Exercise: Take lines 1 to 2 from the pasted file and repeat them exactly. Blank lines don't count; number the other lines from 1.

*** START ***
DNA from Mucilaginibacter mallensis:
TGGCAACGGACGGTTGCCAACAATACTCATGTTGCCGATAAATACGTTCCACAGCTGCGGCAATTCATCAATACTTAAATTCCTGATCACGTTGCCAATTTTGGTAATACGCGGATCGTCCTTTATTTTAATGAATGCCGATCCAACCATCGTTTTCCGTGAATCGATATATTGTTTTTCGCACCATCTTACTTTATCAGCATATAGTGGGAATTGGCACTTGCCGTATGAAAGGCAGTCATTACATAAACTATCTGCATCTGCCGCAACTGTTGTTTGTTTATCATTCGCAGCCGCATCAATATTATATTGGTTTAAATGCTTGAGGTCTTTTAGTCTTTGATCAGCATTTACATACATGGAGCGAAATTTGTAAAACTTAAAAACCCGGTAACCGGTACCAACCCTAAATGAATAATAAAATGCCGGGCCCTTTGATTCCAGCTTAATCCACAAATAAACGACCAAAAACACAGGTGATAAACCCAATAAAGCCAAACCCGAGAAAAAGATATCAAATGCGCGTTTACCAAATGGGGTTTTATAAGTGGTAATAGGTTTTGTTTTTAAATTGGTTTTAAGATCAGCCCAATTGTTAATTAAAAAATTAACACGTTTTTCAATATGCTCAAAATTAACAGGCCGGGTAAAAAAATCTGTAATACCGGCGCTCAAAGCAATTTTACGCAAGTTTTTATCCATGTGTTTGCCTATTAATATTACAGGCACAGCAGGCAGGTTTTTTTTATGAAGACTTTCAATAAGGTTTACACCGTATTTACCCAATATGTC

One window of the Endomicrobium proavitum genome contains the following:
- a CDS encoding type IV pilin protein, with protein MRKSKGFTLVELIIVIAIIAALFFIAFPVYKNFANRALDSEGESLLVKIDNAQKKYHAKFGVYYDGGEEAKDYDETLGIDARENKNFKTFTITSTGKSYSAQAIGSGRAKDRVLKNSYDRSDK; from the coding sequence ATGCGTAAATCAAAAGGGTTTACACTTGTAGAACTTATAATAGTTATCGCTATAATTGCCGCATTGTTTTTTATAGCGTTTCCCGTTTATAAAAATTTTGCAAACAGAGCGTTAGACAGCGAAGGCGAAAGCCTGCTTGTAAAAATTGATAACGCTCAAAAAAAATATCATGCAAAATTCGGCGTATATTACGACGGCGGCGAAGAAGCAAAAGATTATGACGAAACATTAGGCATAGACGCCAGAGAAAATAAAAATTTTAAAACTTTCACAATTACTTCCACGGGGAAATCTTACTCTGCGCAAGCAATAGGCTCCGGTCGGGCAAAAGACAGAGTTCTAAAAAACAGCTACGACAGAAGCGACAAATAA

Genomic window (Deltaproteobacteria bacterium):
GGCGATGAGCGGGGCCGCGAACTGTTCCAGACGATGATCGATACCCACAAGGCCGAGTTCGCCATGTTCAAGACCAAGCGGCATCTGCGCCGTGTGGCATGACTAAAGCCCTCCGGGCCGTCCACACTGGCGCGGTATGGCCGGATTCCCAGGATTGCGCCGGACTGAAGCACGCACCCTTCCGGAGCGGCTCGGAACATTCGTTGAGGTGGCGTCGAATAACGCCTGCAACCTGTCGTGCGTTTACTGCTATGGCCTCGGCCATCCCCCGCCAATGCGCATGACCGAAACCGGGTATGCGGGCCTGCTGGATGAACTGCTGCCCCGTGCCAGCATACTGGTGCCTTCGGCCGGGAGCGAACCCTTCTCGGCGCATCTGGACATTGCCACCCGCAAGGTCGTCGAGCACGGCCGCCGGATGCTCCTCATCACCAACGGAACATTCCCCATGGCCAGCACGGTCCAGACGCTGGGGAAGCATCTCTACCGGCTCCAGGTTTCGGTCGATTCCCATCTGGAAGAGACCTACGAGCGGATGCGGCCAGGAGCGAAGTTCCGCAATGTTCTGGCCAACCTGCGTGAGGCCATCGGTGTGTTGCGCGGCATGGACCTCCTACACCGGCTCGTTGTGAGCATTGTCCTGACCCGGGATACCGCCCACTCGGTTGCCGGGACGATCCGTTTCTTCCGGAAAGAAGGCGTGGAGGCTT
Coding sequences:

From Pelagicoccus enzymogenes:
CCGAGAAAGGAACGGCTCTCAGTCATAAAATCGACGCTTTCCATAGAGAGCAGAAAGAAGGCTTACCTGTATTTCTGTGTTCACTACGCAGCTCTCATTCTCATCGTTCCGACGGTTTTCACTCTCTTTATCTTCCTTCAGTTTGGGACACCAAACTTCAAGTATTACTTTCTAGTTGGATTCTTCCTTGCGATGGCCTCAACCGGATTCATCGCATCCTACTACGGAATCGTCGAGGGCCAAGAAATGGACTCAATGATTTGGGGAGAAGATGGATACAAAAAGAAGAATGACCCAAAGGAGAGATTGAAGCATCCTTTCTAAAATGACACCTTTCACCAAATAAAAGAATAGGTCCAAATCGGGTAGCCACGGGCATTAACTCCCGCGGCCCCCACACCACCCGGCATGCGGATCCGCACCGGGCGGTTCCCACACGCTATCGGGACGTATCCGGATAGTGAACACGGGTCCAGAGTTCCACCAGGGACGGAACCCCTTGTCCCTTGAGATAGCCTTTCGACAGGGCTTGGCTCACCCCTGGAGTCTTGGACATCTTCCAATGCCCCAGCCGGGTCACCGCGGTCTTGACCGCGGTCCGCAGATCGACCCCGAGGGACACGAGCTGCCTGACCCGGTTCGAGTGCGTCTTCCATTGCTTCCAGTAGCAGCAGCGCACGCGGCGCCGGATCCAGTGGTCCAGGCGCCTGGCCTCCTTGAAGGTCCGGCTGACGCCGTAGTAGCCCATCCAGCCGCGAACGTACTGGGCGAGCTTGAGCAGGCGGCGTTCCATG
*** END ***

DNA from Mucilaginibacter mallensis:
TGGCAACGGACGGTTGCCAACAATACTCATGTTGCCGATAAATACGTTCCACAGCTGCGGCAATTCATCAATACTTAAATTCCTGATCACGTTGCCAATTTTGGTAATACGCGGATCGTCCTTTATTTTAATGAATGCCGATCCAACCATCGTTTTCCGTGAATCGATATATTGTTTTTCGCACCATCTTACTTTATCAGCATATAGTGGGAATTGGCACTTGCCGTATGAAAGGCAGTCATTACATAAACTATCTGCATCTGCCGCAACTGTTGTTTGTTTATCATTCGCAGCCGCATCAATATTATATTGGTTTAAATGCTTGAGGTCTTTTAGTCTTTGATCAGCATTTACATACATGGAGCGAAATTTGTAAAACTTAAAAACCCGGTAACCGGTACCAACCCTAAATGAATAATAAAATGCCGGGCCCTTTGATTCCAGCTTAATCCACAAATAAACGACCAAAAACACAGGTGATAAACCCAATAAAGCCAAACCCGAGAAAAAGATATCAAATGCGCGTTTACCAAATGGGGTTTTATAAGTGGTAATAGGTTTTGTTTTTAAATTGGTTTTAAGATCAGCCCAATTGTTAATTAAAAAATTAACACGTTTTTCAATATGCTCAAAATTAACAGGCCGGGTAAAAAAATCTGTAATACCGGCGCTCAAAGCAATTTTACGCAAGTTTTTATCCATGTGTTTGCCTATTAATATTACAGGCACAGCAGGCAGGTTTTTTTTATGAAGACTTTCAATAAGGTTTACACCGTATTTACCCAATATGTC